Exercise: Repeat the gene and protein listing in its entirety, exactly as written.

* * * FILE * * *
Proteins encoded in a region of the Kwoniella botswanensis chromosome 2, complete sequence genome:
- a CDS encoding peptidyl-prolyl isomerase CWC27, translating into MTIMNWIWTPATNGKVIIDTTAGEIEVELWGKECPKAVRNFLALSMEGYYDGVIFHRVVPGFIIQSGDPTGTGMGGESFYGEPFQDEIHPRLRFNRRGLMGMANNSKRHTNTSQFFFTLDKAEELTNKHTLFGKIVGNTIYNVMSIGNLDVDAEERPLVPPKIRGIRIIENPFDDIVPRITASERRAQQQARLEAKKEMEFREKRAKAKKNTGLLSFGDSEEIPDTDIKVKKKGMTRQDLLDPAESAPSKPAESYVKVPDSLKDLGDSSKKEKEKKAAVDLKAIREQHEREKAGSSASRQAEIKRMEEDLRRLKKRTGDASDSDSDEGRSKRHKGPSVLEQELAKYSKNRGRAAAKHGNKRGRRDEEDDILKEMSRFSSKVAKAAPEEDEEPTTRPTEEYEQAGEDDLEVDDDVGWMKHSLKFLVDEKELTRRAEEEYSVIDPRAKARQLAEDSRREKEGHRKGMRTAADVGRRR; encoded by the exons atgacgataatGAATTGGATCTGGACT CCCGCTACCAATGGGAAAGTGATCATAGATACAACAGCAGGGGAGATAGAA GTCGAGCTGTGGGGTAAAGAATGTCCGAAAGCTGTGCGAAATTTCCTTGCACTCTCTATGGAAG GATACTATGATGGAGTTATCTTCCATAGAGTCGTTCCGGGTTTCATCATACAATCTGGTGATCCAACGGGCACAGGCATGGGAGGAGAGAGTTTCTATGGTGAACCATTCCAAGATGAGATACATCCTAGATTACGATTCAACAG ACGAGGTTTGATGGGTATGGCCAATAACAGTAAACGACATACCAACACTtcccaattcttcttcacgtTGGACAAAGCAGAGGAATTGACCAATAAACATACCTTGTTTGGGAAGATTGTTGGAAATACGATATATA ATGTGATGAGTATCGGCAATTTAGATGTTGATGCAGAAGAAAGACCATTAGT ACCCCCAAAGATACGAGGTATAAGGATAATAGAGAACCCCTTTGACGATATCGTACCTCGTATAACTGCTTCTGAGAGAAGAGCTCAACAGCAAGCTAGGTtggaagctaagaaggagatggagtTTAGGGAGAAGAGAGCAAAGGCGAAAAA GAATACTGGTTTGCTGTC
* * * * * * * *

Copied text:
Proteins encoded in a region of the Kwoniella botswanensis chromosome 2, complete sequence genome:
- a CDS encoding peptidyl-prolyl isomerase CWC27, translating into MTIMNWIWTPATNGKVIIDTTAGEIEVELWGKECPKAVRNFLALSMEGYYDGVIFHRVVPGFIIQSGDPTGTGMGGESFYGEPFQDEIHPRLRFNRRGLMGMANNSKRHTNTSQFFFTLDKAEELTNKHTLFGKIVGNTIYNVMSIGNLDVDAEERPLVPPKIRGIRIIENPFDDIVPRITASERRAQQQARLEAKKEMEFREKRAKAKKNTGLLSFGDSEEIPDTDIKVKKKGMTRQDLLDPAESAPSKPAESYVKVPDSLKDLGDSSKKEKEKKAAVDLKAIREQHEREKAGSSASRQAEIKRMEEDLRRLKKRTGDASDSDSDEGRSKRHKGPSVLEQELAKYSKNRGRAAAKHGNKRGRRDEEDDILKEMSRFSSKVAKAAPEEDEEPTTRPTEEYEQAGEDDLEVDDDVGWMKHSLKFLVDEKELTRRAEEEYSVIDPRAKARQLAEDSRREKEGHRKGMRTAADVGRRR; encoded by the exons atgacgataatGAATTGGATCTGGACT CCCGCTACCAATGGGAAAGTGATCATAGATACAACAGCAGGGGAGATAGAA GTCGAGCTGTGGGGTAAAGAATGTCCGAAAGCTGTGCGAAATTTCCTTGCACTCTCTATGGAAG GATACTATGATGGAGTTATCTTCCATAGAGTCGTTCCGGGTTTCATCATACAATCTGGTGATCCAACGGGCACAGGCATGGGAGGAGAGAGTTTCTATGGTGAACCATTCCAAGATGAGATACATCCTAGATTACGATTCAACAG ACGAGGTTTGATGGGTATGGCCAATAACAGTAAACGACATACCAACACTtcccaattcttcttcacgtTGGACAAAGCAGAGGAATTGACCAATAAACATACCTTGTTTGGGAAGATTGTTGGAAATACGATATATA ATGTGATGAGTATCGGCAATTTAGATGTTGATGCAGAAGAAAGACCATTAGT ACCCCCAAAGATACGAGGTATAAGGATAATAGAGAACCCCTTTGACGATATCGTACCTCGTATAACTGCTTCTGAGAGAAGAGCTCAACAGCAAGCTAGGTtggaagctaagaaggagatggagtTTAGGGAGAAGAGAGCAAAGGCGAAAAA GAATACTGGTTTGCTGTC